LANSING (AP) — Owners of blighted and neglected property who don’t pay their fines in Michigan would face tougher penalties — including potential jail time — under legislation overwhelmingly approved by the state Senate Thursday.
Lawmakers say the bipartisan bills, which now head to the House, will provide cities with the tools to hold blight offenders accountable and help raise revenue for cities such as Detroit to tear down abandoned buildings.
“There are cases where people buy buildings in Detroit and other cities and let them rot,” Republican Sen. Rick Jones of Grand Ledge, who is sponsoring one of the bills, said in a statement. “We need to put teeth into blight laws so that slumlords respond to blight infractions.”
Under the bills, which were approved by a 35 to 1 vote, if a person has more than $1,000 unpaid fines on a second blight violation, he or she could face misdemeanor charges punishable by up to 93 days in jail, a fine up to $500, or both. If the owner has three or more blight violations, the penalty is up to a year in jail.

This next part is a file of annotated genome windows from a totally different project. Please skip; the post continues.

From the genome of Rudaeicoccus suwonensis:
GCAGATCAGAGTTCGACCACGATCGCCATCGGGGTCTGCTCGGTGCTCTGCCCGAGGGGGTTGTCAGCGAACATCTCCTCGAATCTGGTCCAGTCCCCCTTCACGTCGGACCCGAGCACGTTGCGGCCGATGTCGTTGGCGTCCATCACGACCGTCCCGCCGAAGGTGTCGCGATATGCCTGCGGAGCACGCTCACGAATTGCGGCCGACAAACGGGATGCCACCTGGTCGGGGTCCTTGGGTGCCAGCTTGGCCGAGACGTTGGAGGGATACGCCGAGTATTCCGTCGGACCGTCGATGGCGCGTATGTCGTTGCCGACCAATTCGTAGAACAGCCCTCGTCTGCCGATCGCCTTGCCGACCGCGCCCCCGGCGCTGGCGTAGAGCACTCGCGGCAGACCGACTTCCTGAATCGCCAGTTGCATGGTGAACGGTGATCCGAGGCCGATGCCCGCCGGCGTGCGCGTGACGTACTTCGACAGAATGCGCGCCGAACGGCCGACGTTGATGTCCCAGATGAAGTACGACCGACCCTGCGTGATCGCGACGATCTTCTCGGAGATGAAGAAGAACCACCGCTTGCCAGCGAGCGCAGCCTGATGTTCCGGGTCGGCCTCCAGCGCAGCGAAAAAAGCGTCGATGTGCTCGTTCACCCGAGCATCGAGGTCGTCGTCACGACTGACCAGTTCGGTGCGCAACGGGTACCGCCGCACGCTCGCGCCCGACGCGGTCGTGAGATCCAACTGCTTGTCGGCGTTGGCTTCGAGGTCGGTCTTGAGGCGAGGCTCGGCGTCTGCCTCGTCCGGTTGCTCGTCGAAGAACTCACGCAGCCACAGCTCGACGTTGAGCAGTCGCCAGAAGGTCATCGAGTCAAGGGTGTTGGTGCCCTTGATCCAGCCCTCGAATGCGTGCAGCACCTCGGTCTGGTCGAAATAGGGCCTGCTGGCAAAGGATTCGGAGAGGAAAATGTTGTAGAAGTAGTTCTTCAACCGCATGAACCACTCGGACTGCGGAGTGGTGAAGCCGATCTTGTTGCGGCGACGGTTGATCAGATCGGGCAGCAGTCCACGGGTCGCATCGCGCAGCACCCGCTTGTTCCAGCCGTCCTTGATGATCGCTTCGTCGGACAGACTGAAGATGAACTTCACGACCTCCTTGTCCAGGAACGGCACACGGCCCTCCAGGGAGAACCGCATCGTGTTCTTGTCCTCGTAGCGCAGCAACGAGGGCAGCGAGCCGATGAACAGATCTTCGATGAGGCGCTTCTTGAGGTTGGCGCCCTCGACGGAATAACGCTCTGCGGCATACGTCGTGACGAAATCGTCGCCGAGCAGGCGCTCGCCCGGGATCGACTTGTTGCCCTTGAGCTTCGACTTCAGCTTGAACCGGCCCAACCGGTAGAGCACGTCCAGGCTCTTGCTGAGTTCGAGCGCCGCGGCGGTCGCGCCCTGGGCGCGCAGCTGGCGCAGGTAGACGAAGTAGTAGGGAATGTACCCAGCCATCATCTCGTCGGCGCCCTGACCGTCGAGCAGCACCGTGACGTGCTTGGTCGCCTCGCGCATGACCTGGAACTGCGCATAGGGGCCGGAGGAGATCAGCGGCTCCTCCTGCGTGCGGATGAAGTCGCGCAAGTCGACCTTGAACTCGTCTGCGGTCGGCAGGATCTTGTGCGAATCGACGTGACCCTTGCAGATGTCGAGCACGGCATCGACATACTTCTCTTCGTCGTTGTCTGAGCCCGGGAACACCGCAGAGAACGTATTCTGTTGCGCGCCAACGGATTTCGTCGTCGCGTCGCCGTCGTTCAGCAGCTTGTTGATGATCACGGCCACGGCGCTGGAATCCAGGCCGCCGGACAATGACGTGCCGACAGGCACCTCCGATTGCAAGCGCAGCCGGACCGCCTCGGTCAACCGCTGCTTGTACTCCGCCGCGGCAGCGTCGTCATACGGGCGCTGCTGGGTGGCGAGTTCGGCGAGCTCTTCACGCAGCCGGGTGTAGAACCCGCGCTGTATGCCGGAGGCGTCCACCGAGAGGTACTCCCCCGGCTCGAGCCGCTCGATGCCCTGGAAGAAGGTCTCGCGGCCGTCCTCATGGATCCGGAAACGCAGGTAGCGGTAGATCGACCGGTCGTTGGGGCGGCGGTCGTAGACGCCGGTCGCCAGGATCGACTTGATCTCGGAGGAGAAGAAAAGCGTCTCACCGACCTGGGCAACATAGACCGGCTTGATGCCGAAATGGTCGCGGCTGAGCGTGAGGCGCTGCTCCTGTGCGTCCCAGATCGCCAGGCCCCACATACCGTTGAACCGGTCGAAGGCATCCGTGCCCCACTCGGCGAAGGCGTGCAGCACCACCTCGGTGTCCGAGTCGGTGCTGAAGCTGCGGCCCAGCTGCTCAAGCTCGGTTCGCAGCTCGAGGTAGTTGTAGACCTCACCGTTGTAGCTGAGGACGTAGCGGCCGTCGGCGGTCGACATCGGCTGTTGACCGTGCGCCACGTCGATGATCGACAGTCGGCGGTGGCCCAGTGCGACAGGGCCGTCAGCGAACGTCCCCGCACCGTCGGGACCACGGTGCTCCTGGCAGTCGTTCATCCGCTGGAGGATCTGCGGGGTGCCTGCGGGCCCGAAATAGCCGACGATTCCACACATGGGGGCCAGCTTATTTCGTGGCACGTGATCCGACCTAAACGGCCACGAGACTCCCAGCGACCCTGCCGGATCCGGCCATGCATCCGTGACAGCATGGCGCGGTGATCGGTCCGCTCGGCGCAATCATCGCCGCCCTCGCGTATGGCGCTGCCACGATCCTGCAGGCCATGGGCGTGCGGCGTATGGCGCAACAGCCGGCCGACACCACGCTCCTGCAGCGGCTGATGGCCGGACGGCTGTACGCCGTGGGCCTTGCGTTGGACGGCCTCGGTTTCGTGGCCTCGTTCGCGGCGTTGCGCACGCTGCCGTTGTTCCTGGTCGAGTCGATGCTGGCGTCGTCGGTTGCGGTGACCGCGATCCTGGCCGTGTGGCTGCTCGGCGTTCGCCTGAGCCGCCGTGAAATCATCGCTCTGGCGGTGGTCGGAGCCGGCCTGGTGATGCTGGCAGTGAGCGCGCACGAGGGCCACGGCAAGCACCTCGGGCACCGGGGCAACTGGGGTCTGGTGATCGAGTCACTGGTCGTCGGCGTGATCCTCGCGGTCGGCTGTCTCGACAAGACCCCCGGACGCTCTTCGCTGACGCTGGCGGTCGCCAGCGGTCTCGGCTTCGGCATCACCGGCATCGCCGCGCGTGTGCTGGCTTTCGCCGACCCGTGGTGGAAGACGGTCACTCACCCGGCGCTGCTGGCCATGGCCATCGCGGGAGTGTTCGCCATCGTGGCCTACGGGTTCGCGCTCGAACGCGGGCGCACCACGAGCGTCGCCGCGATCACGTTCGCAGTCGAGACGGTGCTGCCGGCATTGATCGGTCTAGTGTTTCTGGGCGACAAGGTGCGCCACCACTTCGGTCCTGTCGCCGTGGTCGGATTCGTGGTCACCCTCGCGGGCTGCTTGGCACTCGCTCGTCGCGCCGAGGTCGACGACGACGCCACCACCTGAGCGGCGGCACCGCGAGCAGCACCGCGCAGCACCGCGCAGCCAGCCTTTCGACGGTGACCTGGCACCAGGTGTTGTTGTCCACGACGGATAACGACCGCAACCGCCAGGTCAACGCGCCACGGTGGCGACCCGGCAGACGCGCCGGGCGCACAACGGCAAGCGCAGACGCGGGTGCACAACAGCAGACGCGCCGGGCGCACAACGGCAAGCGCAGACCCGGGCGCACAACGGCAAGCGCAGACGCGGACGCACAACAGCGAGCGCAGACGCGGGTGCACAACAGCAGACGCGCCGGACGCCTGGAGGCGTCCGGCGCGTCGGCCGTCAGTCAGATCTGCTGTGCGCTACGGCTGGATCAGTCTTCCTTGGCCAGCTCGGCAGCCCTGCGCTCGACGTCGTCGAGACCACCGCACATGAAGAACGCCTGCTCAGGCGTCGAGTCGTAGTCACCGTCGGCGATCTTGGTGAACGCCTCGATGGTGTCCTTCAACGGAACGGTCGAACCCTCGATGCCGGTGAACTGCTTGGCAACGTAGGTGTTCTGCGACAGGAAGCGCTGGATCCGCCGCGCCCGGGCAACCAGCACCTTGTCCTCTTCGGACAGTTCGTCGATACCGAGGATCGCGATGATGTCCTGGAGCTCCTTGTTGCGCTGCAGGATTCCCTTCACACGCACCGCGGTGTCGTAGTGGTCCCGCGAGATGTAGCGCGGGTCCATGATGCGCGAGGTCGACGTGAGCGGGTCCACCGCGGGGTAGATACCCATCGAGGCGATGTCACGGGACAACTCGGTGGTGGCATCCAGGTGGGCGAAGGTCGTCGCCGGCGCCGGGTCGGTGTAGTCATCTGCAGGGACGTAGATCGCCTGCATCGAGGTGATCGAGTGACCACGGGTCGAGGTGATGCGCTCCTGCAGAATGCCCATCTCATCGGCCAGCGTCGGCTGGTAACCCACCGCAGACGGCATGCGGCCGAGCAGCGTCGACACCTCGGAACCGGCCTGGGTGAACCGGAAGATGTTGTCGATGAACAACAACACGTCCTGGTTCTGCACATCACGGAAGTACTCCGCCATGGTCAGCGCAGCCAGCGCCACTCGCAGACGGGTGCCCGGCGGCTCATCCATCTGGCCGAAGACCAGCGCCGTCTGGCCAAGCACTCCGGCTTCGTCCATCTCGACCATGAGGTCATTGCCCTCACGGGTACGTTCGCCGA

Democratic Sen. Virgil Smith of Detroit said most offenders would receive probation, not jail time, but the law will “hold that criminal sanction over somebody’s head.”
Smith, who sponsors another bill, said blight is not just an urban issue but also happens in rural areas, such as abandoned farms.
People who have outstanding blight violations also would not be able to receive building or zoning permits. Banks and credit unions, however, would be exempt from the bill.
Smith said the problem occurs most often when speculators buy “bundles of property at one time...they don’t take care of their property and it gets reverted back to the county treasurer for not paying their property taxes.”
“It’s a vicious cycle,” he said.